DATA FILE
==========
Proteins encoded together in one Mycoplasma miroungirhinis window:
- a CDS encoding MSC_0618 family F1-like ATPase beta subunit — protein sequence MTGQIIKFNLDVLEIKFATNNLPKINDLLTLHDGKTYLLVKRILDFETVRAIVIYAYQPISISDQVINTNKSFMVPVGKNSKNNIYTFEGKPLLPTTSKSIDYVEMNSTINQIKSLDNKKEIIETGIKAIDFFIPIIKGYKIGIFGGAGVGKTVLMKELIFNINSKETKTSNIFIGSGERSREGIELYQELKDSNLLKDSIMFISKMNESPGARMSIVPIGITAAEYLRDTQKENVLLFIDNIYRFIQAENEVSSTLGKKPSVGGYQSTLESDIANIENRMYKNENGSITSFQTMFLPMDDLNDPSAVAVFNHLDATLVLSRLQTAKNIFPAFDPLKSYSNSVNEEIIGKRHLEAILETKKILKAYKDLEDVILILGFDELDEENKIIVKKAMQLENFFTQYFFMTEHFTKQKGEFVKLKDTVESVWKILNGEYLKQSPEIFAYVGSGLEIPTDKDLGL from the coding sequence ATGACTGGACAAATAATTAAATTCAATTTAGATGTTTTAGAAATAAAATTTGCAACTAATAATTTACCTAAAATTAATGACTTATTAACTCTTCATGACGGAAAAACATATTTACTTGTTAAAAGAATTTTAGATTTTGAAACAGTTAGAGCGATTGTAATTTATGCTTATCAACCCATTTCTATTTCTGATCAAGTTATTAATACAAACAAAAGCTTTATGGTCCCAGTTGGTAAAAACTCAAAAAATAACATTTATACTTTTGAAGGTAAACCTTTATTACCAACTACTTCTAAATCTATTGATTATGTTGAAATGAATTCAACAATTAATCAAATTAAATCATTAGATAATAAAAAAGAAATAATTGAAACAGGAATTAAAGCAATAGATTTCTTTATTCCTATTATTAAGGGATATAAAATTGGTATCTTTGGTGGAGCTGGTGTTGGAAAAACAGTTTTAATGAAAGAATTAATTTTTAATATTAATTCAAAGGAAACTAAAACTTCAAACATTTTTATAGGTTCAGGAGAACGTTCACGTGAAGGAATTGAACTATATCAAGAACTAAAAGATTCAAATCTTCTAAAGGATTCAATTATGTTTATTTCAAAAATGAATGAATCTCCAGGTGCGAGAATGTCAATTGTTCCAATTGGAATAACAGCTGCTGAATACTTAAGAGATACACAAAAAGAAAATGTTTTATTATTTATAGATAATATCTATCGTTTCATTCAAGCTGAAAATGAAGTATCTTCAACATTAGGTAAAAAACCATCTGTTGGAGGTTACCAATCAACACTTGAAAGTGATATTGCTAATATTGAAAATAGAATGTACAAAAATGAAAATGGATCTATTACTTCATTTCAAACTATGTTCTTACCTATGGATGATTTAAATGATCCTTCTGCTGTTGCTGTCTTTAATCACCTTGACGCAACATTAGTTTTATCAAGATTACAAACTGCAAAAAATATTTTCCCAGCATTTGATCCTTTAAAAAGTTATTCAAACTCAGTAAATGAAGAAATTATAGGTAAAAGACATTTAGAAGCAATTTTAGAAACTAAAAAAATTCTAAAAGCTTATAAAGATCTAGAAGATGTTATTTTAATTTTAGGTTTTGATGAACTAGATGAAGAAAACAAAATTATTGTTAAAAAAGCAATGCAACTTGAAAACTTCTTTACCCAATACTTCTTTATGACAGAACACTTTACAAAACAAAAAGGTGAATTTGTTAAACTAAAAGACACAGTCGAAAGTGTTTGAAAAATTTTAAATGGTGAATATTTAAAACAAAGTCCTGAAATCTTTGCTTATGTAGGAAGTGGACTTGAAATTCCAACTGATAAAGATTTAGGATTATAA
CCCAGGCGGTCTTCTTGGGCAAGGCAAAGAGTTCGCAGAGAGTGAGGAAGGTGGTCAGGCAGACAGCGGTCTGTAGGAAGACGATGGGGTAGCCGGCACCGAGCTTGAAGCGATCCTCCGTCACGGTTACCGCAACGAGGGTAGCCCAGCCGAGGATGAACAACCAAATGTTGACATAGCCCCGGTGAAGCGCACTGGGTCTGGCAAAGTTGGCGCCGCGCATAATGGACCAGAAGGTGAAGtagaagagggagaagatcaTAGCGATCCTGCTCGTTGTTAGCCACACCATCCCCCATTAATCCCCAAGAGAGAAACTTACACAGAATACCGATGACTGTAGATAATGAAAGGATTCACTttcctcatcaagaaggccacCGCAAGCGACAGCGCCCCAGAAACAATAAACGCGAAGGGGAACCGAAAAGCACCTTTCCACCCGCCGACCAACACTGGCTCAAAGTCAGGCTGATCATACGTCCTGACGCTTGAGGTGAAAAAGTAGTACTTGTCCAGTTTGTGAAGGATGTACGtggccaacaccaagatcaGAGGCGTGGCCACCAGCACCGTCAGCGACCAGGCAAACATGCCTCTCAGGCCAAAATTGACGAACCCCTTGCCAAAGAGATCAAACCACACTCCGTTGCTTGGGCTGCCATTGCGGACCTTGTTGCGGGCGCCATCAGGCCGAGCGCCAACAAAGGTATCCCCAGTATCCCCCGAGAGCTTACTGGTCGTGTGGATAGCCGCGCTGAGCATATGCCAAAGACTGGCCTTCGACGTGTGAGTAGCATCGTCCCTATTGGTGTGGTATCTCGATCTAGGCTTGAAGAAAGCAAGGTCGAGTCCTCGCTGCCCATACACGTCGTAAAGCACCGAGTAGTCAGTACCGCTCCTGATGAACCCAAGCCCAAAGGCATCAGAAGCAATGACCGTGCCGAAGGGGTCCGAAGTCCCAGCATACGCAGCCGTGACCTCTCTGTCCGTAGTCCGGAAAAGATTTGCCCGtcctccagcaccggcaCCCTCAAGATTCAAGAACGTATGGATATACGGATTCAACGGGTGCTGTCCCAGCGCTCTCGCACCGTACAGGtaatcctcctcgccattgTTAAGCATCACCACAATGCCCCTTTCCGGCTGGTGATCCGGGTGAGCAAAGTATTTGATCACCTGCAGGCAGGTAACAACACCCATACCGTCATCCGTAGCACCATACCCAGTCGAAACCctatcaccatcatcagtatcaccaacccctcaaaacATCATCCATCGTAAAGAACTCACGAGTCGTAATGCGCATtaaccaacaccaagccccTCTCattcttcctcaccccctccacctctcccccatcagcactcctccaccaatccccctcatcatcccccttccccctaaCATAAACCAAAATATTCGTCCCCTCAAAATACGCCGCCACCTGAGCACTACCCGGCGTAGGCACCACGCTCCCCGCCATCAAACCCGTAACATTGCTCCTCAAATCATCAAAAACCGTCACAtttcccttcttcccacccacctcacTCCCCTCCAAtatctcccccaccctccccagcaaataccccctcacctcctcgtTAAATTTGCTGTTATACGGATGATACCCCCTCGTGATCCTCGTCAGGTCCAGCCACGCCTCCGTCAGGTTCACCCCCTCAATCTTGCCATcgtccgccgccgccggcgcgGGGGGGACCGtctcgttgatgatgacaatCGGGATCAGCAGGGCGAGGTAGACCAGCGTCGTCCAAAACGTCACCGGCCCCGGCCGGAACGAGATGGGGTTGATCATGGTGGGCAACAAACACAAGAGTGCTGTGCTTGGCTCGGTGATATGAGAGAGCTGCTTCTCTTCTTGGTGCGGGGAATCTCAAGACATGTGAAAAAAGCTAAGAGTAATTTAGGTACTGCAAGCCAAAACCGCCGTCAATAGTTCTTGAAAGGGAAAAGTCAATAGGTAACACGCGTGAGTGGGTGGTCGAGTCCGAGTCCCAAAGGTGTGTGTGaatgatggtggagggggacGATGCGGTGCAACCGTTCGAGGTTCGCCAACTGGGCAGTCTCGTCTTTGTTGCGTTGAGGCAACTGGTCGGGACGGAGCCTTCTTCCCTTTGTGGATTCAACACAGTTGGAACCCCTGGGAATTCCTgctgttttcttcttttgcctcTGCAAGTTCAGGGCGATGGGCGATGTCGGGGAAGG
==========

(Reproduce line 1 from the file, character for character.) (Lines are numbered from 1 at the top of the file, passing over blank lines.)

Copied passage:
Proteins encoded together in one Mycoplasma miroungirhinis window: